Tom Odenís pilgrimage into ancient Christianity

It was a blunt, personal comment -- the kind of intellectual elbow in the ribs that scholars share in the faculty lounge.

The Jewish sociologist of religion Will Herberg asked his Drew University colleague Tom Oden how he could call himself a theologian if he kept focusing his work on modern trends -- period.

Herberg told Oden that "he was a parasite on the ancient Christian tradition" who had "never taken seriously the great Christian minds of the past," said theologian Stephen Seamands, who studied under Oden and uses many of his works while teaching at Asbury Theological Seminary in Wilmore, Kentucky.

This Herberg challenge radically affected Oden's work in the 1970s, as he evolved from backing an edgy liberalism to spreading an ecumenical approach to orthodoxy in shelves of books. Oden kept publishing into the final years of his life, until his Dec. 8 death at the age of 85.

"Here was a guy who -- until his mid-40s -- had been a success on that career track in the contemporary academy," said Seamands. Oden had a Yale University doctorate and thrived in an era "built on the idea that new is better and that you looked down on anything old. You were supposed to idealize whatever people called the latest thing. That's how you got ahead."



In the 1950s, Oden embraced Marxism, existentialism and the demythologization of Scripture. He was an early leader among Christians supporting abortion rights. In the 1960s he plunged into transactional analysis, Gestalt therapy, parapsychology and what, in one of my first encounters with him, he called "mild forms of the occult."

As he dug into early church writings from the ancient East and West, Oden came to the conclusion that "I had been in love with heresy."

In a 2012 interview with Good News magazine, Oden explained: "My basic question early on in the 1970s was, is the Resurrection really just an idea or is it a fact of history? ... Did this Jesus rise from the dead? Not symbolically, not just as a fragile memory of the earliest Christian rememberers, not just as an ever-questionable matter of fallible human remembering, but did Jesus actually rise from the dead. And finally, I did believe. And that changed my life."

At that point, he decided that to move forward, he would have to go backwards and start over. In an interview I did with Oden in 1994, he referred to a passage in the book "The Great Divorce" by the famous Christian apologist C.S. Lewis.

"I do not think that all who choose wrong roads perish; but their rescue consists in being put back on the right road," wrote Lewis. "A sum can be put right: but only by going back til you find the error and working it afresh from that point, never by simply going on."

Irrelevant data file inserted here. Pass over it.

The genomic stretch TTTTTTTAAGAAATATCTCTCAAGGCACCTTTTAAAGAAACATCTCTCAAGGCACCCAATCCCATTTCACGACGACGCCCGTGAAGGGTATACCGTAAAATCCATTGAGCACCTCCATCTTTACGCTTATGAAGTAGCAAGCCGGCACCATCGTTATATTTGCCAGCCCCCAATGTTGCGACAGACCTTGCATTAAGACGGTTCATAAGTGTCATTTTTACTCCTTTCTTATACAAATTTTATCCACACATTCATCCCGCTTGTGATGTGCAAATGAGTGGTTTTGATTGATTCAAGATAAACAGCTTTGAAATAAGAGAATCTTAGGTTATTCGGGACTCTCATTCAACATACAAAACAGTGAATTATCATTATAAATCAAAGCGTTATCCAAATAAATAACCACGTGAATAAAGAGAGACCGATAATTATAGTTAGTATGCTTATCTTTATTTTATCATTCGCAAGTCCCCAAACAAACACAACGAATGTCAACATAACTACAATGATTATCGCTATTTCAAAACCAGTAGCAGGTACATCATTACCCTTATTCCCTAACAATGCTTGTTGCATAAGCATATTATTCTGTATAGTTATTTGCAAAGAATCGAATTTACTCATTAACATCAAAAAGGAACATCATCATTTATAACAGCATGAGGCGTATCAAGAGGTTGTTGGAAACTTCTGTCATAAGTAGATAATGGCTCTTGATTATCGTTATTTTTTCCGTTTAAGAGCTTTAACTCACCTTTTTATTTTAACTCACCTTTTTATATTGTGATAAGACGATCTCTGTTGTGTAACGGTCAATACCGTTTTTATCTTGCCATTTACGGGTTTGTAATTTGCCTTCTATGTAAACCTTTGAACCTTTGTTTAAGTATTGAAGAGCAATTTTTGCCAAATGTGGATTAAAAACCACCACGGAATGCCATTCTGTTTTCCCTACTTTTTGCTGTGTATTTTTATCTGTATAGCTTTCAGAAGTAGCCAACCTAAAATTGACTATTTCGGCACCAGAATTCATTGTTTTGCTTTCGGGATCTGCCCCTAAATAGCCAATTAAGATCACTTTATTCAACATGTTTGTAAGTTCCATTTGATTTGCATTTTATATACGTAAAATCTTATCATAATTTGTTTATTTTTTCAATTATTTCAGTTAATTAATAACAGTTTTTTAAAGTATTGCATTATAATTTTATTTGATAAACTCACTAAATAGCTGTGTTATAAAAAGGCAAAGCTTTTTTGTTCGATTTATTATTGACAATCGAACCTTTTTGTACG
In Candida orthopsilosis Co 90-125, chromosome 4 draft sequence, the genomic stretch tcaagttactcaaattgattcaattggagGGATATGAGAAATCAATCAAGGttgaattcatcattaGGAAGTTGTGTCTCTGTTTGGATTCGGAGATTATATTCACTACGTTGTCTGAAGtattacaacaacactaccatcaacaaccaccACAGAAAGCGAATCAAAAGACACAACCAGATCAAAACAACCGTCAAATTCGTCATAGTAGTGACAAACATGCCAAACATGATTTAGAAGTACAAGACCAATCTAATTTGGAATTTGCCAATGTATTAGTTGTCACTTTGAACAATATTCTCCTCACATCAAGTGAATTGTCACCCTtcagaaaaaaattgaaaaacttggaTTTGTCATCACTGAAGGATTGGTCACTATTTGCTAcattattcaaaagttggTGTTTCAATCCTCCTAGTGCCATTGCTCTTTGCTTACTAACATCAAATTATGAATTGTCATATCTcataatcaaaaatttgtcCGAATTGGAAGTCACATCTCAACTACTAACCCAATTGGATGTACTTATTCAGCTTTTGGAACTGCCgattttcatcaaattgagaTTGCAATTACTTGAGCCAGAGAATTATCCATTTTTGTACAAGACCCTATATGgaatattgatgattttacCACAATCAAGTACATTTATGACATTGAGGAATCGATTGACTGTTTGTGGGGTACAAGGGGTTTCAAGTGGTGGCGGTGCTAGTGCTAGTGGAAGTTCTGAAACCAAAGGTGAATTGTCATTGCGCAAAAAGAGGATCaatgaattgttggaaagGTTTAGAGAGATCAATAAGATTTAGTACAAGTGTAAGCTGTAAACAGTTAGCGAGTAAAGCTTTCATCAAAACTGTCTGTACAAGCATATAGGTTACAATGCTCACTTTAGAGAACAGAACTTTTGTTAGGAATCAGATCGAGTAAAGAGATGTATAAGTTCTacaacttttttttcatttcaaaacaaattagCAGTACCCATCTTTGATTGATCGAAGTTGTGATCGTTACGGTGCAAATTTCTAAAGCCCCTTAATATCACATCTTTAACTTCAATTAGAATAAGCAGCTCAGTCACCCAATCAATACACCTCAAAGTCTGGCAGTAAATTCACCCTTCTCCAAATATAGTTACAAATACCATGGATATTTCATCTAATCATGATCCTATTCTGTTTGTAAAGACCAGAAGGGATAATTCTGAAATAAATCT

By encountering the saints and martyrs of the first five centuries of Christianity, Oden told me, "I met God the Father, God the Son and God the Holy Spirit."

This shift in perspective led to the three volumes of his 1,400-page "Systematic Theology," four volumes on the teachings of Methodist founder John Wesley, several books on early African Christianity and, producing howls of protest on the Methodist left, a manifesto on modern seminaries and ecclesiastical bureaucracies called "Requiem: A Lament in Three Movements." Among his many other works, he served as editor of "The Ancient Christian Commentary on Scripture," a 29-volume set introducing modern readers to writers in the early church.

On many occasions after his intellectual conversion, Oden described a pleasant dream in which he saw his own tombstone and the inscription read: "He made no new contribution to theology."

This was the central irony of Oden's life, stated Seamands. While many academic colleagues believed that he had "committed academic suicide," Oden went on to become a key player in global dialogues among traditional Protestants, Catholics and the Eastern Orthodox. One strategic partner was Cardinal Joseph Ratzinger, who became Pope Benedict XVI.

"We can safely say that Oden's books will never go out of date -- because they already are, from a modern point of view," said Seamands. "His works are timeless, because of his conviction that he should focus on truths that were ancient and eternal."

Ė By Terry Mattingly, NEA Columnist

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